OPEN Research Support
head

Physician
Louise Faaborg
Department of Oncology, Vejle Hospital


Projekt styring
Projekt status    Sampling ongoing
 
Data indsamlingsdatoer
Start 01.05.2020  
Slut 30.04.2030  
 



Comparison of CA125 and circulating HOXA9 methylated DNA in the treatment monitoring of recurrent ovarian cancer.

Short summary

Treatment of platinum resistant ovarian cancer is a major challenge. Despite numerous chemotherapeutic agents to offer to these patients only a minor subgroup will benefit from the treatment and there is an obvious need for new markers to select such patients. 

This randomized study examines if the application of circulating HOXA9 methylated DNA for treatment monitoring of recurrent ovarian cancer can reduce the number of treatment cycles without affecting overall survival. 


Rationale

Recurrent epithelial ovarian cancer represents a major problem in gynecologic oncology. Despite extensive surgery and combination chemotherapy, treatment is often only life-prolonging and not curative. Initially, the disease is often chemotherapy sensitive but over time it becomes resistant to treatment. The subgroup of patients resistant or refractory to platinum-based chemotherapy in particular have a dismal prognosis and it may be discussed whether they should be treated with chemotherapy if not in a protocol. 

The evaluation of treatment effect is another major challenge. Imaging by CT scan is useful in the evaluation of measurable lesions although with considerable uncertainty. Many patients do not have clearly measurable disease since it is often not bulky but rather spread throughout the peritoneal cavity in the form of carcinosis. 

CA125 is a blood-based biomarker approved for general use in ovarian cancer diagnostics and treatment monitoring, but it has several drawbacks. Most importantly, not all tumors shed CA125 into the circulation. The marker is unspecific and its level may increase for a number of reasons, including any affection of the coelomic epithelium. A changed level is therefore an inaccurate evaluation of the tumor size and disease status. 

There is an obvious need for new markers, which alone or in combination can be used for treatment monitoring with the perspective of sparing patients ineffective chemotherapy.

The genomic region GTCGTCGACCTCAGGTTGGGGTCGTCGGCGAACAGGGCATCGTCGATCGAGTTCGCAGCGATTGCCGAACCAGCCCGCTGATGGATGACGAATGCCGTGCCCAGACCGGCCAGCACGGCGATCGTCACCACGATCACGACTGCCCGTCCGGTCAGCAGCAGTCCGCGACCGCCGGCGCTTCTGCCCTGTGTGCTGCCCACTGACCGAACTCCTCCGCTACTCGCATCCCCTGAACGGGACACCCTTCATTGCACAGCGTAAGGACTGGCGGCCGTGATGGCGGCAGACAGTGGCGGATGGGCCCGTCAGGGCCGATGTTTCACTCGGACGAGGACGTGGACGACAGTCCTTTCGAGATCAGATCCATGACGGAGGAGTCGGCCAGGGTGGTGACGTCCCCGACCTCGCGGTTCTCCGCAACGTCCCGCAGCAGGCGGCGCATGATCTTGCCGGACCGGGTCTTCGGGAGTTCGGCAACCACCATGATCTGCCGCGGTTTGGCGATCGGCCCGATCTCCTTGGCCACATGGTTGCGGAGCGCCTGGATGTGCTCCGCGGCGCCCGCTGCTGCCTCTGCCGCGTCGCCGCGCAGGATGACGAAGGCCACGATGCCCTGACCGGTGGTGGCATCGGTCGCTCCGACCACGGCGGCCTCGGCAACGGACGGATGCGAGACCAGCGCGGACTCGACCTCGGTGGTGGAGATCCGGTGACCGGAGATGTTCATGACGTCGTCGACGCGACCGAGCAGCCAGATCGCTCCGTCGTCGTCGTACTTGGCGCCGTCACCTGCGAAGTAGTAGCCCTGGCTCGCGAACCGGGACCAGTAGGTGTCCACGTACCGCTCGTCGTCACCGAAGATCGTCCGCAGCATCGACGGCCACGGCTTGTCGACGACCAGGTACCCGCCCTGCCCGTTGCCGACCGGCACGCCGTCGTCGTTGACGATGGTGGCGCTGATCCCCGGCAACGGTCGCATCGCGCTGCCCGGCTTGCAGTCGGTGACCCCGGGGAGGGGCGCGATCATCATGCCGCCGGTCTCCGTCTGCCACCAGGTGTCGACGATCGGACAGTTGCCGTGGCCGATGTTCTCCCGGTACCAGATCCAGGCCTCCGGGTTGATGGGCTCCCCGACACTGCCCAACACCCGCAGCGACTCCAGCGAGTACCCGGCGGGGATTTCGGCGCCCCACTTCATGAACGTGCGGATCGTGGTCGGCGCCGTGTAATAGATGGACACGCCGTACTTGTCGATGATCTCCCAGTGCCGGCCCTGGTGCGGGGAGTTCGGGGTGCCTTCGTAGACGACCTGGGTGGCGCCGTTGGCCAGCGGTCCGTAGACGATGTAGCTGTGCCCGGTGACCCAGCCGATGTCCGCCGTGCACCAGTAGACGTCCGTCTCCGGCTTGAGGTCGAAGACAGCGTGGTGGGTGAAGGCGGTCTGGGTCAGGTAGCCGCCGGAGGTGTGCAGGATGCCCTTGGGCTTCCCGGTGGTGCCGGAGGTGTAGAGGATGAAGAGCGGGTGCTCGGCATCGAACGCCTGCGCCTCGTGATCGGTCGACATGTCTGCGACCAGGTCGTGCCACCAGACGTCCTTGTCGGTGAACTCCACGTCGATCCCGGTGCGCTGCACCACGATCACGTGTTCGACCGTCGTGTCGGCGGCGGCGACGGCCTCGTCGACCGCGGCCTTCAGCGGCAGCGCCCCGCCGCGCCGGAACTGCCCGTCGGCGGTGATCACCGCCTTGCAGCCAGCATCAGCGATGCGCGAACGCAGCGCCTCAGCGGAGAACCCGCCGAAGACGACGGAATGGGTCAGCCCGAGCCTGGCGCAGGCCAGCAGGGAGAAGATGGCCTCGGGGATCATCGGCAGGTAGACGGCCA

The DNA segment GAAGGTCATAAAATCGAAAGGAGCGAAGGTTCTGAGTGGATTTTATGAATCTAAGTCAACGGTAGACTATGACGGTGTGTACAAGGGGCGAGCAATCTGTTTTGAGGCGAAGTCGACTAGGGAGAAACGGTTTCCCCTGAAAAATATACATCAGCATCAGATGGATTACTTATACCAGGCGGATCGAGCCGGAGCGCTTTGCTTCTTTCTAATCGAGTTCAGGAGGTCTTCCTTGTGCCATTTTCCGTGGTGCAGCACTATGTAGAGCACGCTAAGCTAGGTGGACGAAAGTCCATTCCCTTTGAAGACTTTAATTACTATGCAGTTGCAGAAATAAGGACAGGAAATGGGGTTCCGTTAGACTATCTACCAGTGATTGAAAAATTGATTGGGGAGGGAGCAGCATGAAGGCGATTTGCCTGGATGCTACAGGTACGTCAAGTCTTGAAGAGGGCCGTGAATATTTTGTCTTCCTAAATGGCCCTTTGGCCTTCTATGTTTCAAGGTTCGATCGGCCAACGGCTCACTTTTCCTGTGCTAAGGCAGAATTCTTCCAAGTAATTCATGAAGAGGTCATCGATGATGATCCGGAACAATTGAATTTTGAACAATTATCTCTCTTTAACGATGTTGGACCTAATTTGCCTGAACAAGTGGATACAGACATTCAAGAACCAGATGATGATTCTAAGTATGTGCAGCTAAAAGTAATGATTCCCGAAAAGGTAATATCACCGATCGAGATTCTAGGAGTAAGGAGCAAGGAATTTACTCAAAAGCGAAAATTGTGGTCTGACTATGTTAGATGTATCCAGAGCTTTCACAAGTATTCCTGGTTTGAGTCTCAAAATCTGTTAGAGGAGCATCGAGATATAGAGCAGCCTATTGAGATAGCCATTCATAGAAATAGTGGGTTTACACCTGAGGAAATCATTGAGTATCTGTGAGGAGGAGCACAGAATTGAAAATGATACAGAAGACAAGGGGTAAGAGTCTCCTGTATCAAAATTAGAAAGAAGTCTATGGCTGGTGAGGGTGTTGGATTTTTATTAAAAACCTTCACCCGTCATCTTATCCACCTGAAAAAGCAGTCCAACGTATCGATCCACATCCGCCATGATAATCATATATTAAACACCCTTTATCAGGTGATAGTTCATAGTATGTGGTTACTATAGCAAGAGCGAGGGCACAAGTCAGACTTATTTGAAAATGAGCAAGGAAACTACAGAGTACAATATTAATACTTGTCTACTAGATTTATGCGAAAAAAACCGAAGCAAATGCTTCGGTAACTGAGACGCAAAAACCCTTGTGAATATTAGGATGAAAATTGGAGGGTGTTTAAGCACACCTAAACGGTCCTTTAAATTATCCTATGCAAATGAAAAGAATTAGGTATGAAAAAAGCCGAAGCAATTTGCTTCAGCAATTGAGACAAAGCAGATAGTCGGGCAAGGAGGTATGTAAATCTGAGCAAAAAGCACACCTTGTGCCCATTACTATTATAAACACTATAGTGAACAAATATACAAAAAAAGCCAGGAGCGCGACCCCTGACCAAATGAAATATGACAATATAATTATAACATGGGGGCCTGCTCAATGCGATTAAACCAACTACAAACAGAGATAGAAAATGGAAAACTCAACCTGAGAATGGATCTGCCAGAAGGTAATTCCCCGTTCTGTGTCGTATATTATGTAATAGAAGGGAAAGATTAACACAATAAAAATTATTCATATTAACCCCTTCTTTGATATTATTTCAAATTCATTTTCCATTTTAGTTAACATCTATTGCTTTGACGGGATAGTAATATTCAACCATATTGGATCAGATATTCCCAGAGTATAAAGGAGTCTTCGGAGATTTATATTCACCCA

Most malignant tumors shed tumor specific DNA into the circulation (ctDNA), which has shown to hold prognostic information in ovarian cancer. The technological development over the last decade has provided substantial improvement of the analytical performance and ctDNA can now be measured with high sensitivity and at low analytical variation. The current literature focuses on measurement of somatic mutations in circulating tumor DNA, but more recently, tumor specific methylation has drawn attention. 

The HOXA9 gene is the homeobox gene of importance to morphogenesis and differentiation. Methylated HOXA9 ctDNA (HOXA9 meth-ctDNA) seems to hold prognostic information in epithelial ovarian cancer. As the gene is tumor specific and not found in healthy individuals, it has potential to be more exact than CA125. 

A recent study from our group suggests that elevated HOXA9 meth-ctDNA after the first treatment cycle implies a grave prognosis. The results were confirmed in a new study, which indicated that the level after three cycles held considerable prognostic information. Thus, consecutive analysis may be applied for treatment monitoring and modification of treatment.

Objective:

To compare CA125 and HOXA9 meth-ctDNA as response evaluation tools in recurrent ovarian cancer patients estimated by the median number of treatment cycles.

Endpoints: 

• Number of treatment cycles (primary)

• Overall survival (secondary)

• Response rate (secondary)

Design:

The study is a two-arm, non-blind, block randomized trial based on treatment monitoring by CA125 and HOXA9 meth-ctDNA in the blood. After randomization, patients will be evaluated according to CA125 (GCIG criteria) + CT scan (RECIST 1.1) or according to HOXA9 meth-ctDNA + CT scan (RECIST 1.1). 



Description of the cohort

The study is a two arm, non-blind, block randomized trial based on treatment monitoring by CA125 and HOXA9 meth-ctDNA in the blood from recurrent ovarian cancer patients during palliative treatment at the Department of Oncology, Vejle Hospital. 

The patients are offered three different chemotherapeutic treatment options (Liposomal Doxorubicin, Topotecan or Paclitaxel) prior to randomization. 


Data and biological material

Blood. 

A blood sample will be drawn at baseline/randomization, before start of chemotherapy. Every three weeks after a cycle of chemotherapy a blood sample will be drawn for evaluation of response (CA125 or methylated HOXA9 ctDNA) until progression or stop of treatment for other reasons. 


Collaborating researchers and departments

Department of Oncology, Vejle Hospital

  • Professor Karina Dahl Steffensen, PhD, MD

Department of Biochemistry and Immunology, Vejle Hospital

  • Molecular biologist Rikke Fredslund Andersen, PhD